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Conspiracy Theories Swirl Around Sikh Separatist Amritpal Singh Sandhu

Amritpal Singh Sandhu is no longer on the run. Since March, the 30-year-old proponent of an independent Sikh state—to be carved from India’s Punjab province—had eluded a massive manhunt that commenced after he escaped an attempted arrest during a dramatic car chase in the Punjabi city of Jalandhar on March 18. Singh is wanted in numerous criminal cases, including attempted homicide. Before his April 23 arrest, Singh gave one final address at a gurdwara (a Sikh temple). Many of Singh’s associates have already been wrapped up and dispatched to the Dibrugarh Central Jail in India’s Assam province, but Singh remained elusive despite promises to surrender before Baisakhi (April 14) at the Sikh’s holiest of holies, the Golden Temple, before eventually surrendering.
The Sikh empire was once a mighty force in the subcontinent, and many Sikhs have never given up the aspiration for a state of their own based in Punjab, known as the Khalistan movement after the putative name of a Sikh nation. Sikh separatism—and communal violence against Sikhs—has been part of the Indian political landscape since independence. In his rhetoric and his clothes, Singh is trying hard to recall another charismatic young leader of the Khalistan movement who disported with armed escorts, claimed to be a Sikh religious and political leader, and launched a campaign of terror: Jarnail Singh Bhindranwale, the leader of a radical separatist movement in 1984.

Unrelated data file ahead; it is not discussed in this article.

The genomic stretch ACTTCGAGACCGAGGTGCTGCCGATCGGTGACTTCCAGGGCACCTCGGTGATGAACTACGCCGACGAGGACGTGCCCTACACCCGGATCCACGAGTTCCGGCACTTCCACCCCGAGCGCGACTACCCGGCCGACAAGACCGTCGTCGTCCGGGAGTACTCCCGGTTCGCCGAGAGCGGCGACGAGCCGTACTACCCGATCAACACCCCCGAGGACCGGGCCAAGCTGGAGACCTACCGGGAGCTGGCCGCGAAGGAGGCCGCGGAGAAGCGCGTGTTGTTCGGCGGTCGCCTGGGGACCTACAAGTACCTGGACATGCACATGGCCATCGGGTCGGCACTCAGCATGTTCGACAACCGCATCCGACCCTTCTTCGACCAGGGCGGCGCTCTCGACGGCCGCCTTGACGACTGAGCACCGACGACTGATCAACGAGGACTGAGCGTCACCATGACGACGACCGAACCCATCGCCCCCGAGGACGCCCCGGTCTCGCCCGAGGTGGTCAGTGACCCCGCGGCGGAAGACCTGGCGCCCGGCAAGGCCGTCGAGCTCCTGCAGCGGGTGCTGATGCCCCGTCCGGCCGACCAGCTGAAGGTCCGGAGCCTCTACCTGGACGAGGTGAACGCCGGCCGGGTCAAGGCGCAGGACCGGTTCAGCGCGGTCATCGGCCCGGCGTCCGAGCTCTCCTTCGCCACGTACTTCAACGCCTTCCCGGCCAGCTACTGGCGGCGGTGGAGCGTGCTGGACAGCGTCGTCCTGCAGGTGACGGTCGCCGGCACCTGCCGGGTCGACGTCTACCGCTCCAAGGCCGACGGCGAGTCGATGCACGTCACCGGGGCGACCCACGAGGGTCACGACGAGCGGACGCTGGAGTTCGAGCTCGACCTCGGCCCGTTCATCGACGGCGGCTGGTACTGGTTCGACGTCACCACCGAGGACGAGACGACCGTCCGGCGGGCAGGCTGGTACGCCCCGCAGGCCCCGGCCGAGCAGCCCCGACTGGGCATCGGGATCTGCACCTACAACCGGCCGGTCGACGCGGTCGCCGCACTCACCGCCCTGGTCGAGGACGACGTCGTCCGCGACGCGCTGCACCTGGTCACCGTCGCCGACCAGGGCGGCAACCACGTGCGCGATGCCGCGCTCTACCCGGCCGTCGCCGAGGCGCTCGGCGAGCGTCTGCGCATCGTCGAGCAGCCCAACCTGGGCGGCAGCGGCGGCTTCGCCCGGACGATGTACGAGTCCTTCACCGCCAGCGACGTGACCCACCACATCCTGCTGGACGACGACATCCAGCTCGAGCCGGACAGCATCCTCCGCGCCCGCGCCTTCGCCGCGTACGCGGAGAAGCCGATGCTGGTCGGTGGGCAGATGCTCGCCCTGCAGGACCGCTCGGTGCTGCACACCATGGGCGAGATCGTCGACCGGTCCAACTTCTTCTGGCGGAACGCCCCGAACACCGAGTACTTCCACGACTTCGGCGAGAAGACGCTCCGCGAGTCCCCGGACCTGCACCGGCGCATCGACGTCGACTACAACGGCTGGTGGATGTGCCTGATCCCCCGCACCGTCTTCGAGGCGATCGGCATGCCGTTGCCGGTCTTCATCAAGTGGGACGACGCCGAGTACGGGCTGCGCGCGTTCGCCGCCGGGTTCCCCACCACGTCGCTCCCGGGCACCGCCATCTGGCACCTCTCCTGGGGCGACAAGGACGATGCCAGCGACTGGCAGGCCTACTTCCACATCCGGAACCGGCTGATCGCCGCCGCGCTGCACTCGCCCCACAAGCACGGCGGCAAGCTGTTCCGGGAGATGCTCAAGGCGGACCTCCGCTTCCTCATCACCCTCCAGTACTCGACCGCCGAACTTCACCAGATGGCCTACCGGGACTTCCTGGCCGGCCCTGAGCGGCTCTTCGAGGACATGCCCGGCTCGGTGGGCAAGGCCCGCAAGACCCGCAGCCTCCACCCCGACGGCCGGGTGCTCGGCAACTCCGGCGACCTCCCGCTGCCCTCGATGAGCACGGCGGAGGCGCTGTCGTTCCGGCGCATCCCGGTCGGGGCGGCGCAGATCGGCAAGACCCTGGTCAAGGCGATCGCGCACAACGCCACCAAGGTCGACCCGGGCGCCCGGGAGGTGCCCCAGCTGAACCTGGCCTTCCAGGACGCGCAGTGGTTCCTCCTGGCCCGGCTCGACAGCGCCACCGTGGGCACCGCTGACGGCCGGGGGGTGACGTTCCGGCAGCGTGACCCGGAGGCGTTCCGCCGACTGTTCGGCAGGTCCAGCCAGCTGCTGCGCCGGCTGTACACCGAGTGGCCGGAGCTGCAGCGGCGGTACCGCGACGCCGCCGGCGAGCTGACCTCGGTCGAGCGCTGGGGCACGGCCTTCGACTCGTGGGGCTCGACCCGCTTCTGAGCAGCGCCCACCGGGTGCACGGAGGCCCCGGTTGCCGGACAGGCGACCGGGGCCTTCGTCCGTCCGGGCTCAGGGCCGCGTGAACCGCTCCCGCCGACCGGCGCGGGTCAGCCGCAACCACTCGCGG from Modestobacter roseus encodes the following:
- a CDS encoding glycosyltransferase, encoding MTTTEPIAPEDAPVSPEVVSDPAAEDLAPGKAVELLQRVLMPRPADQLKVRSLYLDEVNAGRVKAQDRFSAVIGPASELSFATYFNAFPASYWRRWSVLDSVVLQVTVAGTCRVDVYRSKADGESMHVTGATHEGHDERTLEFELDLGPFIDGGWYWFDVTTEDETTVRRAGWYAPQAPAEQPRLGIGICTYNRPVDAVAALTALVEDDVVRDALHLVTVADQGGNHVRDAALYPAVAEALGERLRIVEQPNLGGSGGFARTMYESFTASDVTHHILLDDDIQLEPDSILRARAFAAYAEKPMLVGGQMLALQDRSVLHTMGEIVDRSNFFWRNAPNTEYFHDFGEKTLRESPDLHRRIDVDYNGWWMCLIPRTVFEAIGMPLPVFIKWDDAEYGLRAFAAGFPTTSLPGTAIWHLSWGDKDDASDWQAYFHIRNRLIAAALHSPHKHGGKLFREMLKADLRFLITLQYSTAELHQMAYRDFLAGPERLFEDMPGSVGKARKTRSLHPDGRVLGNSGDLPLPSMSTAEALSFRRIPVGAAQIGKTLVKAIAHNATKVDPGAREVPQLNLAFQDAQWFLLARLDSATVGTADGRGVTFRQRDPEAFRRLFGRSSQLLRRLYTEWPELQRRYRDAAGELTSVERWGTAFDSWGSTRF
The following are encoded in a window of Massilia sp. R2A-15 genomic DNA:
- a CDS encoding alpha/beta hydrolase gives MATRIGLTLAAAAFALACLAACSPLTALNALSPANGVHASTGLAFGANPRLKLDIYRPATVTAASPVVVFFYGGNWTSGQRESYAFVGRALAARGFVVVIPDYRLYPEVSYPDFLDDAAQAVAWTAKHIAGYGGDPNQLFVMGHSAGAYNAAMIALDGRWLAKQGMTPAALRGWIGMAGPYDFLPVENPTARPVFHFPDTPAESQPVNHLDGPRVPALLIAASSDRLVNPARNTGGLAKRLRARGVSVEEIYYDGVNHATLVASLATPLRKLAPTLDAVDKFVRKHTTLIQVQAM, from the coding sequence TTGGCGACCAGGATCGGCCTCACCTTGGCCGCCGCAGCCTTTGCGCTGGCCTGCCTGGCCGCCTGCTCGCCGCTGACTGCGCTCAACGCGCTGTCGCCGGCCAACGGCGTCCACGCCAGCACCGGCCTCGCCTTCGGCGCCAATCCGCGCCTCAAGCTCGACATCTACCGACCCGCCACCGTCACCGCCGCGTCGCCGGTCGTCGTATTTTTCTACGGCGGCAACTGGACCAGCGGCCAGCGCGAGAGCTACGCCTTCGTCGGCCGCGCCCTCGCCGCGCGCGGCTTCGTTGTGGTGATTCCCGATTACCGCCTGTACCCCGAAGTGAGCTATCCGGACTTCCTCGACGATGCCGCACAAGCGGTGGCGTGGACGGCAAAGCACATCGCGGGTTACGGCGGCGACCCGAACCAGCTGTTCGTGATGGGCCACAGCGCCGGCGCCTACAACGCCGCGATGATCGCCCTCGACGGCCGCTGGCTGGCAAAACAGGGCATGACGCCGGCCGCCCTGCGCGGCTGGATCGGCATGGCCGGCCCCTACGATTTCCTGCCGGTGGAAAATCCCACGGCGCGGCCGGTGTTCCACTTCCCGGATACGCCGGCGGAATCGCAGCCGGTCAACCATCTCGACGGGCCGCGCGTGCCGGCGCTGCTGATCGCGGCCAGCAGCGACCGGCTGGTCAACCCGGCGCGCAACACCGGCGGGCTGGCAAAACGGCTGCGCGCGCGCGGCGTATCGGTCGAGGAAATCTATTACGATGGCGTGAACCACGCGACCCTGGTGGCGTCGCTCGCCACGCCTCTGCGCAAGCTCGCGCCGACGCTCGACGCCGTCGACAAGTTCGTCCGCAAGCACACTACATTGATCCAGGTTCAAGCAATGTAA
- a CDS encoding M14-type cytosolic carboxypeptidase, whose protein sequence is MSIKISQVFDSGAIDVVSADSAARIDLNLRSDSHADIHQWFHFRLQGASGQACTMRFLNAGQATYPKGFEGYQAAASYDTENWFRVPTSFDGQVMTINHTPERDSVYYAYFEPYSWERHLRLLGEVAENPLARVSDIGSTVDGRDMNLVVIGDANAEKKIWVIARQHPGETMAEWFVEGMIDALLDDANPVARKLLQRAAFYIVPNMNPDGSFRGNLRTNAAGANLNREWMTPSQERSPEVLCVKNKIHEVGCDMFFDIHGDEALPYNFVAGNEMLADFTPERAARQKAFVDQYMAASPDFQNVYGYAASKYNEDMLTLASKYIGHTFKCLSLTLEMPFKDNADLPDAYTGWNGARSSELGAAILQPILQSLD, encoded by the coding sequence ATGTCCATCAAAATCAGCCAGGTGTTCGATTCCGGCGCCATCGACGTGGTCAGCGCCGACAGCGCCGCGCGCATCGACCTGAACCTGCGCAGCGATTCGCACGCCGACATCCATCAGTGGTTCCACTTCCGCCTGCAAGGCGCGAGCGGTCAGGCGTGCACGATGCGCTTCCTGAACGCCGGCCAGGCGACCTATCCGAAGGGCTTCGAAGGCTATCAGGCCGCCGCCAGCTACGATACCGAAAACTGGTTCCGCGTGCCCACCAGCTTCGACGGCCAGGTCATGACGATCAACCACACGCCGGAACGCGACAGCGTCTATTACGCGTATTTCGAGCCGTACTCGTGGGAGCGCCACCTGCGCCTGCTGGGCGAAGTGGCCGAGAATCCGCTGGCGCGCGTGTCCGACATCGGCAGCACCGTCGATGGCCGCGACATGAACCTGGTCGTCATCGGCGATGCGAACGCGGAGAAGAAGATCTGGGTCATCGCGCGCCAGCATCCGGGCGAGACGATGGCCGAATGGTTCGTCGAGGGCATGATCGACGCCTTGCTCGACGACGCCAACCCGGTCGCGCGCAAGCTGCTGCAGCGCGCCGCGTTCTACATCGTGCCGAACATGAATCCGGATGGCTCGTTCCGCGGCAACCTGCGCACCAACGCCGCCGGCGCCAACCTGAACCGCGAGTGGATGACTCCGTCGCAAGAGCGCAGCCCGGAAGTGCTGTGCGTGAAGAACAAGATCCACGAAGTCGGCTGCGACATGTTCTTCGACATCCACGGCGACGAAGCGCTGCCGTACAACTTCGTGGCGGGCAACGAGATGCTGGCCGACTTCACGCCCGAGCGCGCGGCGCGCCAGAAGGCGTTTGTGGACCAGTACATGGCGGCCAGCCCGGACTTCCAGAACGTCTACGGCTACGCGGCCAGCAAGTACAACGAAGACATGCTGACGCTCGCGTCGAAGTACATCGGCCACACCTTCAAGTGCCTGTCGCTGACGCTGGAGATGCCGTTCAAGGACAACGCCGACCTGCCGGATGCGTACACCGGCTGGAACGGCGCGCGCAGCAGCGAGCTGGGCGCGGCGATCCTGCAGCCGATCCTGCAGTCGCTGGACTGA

Yet Indians have been bewildered by Singh and his seven-month political career that seemingly manifested from nothing—and wondering who is behind this sudden celebrity. When I was in Punjab during December 2022 and January 2023, few people had heard of him before the fall of 2022. The Sikh community in Punjab is tightly knit, so when Singh emerged, many Punjabis suspected a hidden hand propelling him to prominence. Throughout Punjab, questions continue to swirl about just who is backing Singh—and why.
Singh has become another piece in the conspiratorial puzzle of Indian politics. While some Punjabis accuse the current Bharatiya Janata Party-led (BJP) government of using Singh to bring down the Aam Aadmi Party, the BJP’s opposition in Punjab, others suspect that he is an agent of Pakistan’s dreaded intelligence agency, the Inter-Services Intelligence (ISI) directorate, backed by foreign financing possibly coming from pro-Khalistan elements in the global Sikh diaspora.
There are plenty of mysteries around Singh’s origins. He was born in January 1993 in the Amritsar district of India’s Punjab province. After finishing the 10th grade in Amritsar District, he claims to have enrolled in a mechanical engineering program in 2009 at the Lord Krishna Polytechnic College in Kapurthala. He seems to have dropped out as soon as he joined, as no faculty member can recall his presence. In 2012, Singh moved to Dubai, where he helped with his family’s transport business. He had an online social media presence, supporting the mass farmers’ protest movement, which began in 2020 and was predominantly led by Sikh farmers protesting against the new agricultural regulations introduced nationwide by the BJP government, and complaining about issues in Punjab.

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